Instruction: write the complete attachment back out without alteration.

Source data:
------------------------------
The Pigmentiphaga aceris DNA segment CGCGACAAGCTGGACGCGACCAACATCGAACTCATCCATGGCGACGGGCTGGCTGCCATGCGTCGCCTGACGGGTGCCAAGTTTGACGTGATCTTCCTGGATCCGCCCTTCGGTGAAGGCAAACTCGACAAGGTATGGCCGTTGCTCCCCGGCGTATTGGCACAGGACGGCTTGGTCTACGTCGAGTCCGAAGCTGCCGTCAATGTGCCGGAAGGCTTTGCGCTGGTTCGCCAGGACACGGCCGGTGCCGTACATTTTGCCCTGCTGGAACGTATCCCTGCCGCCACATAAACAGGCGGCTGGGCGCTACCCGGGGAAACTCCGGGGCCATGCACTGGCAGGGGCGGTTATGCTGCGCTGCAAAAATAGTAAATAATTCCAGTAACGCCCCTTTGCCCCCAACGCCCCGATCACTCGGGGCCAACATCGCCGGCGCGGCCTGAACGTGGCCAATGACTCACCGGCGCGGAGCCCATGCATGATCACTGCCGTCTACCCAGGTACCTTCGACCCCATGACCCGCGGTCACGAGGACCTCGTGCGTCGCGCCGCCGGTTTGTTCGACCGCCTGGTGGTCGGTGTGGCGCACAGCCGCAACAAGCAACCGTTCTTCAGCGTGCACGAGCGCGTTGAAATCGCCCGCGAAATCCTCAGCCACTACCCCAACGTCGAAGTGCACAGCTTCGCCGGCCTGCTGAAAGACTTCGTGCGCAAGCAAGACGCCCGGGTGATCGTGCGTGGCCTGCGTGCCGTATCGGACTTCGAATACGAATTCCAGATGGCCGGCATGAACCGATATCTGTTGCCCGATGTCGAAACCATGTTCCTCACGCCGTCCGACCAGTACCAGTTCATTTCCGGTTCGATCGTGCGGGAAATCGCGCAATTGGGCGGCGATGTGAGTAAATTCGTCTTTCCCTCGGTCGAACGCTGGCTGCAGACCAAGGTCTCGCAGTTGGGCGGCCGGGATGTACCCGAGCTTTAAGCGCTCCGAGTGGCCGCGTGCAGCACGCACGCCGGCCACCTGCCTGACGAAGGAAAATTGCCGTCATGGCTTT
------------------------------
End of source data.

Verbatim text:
The Pigmentiphaga aceris DNA segment CGCGACAAGCTGGACGCGACCAACATCGAACTCATCCATGGCGACGGGCTGGCTGCCATGCGTCGCCTGACGGGTGCCAAGTTTGACGTGATCTTCCTGGATCCGCCCTTCGGTGAAGGCAAACTCGACAAGGTATGGCCGTTGCTCCCCGGCGTATTGGCACAGGACGGCTTGGTCTACGTCGAGTCCGAAGCTGCCGTCAATGTGCCGGAAGGCTTTGCGCTGGTTCGCCAGGACACGGCCGGTGCCGTACATTTTGCCCTGCTGGAACGTATCCCTGCCGCCACATAAACAGGCGGCTGGGCGCTACCCGGGGAAACTCCGGGGCCATGCACTGGCAGGGGCGGTTATGCTGCGCTGCAAAAATAGTAAATAATTCCAGTAACGCCCCTTTGCCCCCAACGCCCCGATCACTCGGGGCCAACATCGCCGGCGCGGCCTGAACGTGGCCAATGACTCACCGGCGCGGAGCCCATGCATGATCACTGCCGTCTACCCAGGTACCTTCGACCCCATGACCCGCGGTCACGAGGACCTCGTGCGTCGCGCCGCCGGTTTGTTCGACCGCCTGGTGGTCGGTGTGGCGCACAGCCGCAACAAGCAACCGTTCTTCAGCGTGCACGAGCGCGTTGAAATCGCCCGCGAAATCCTCAGCCACTACCCCAACGTCGAAGTGCACAGCTTCGCCGGCCTGCTGAAAGACTTCGTGCGCAAGCAAGACGCCCGGGTGATCGTGCGTGGCCTGCGTGCCGTATCGGACTTCGAATACGAATTCCAGATGGCCGGCATGAACCGATATCTGTTGCCCGATGTCGAAACCATGTTCCTCACGCCGTCCGACCAGTACCAGTTCATTTCCGGTTCGATCGTGCGGGAAATCGCGCAATTGGGCGGCGATGTGAGTAAATTCGTCTTTCCCTCGGTCGAACGCTGGCTGCAGACCAAGGTCTCGCAGTTGGGCGGCCGGGATGTACCCGAGCTTTAAGCGCTCCGAGTGGCCGCGTGCAGCACGCACGCCGGCCACCTGCCTGACGAAGGAAAATTGCCGTCATGGCTTT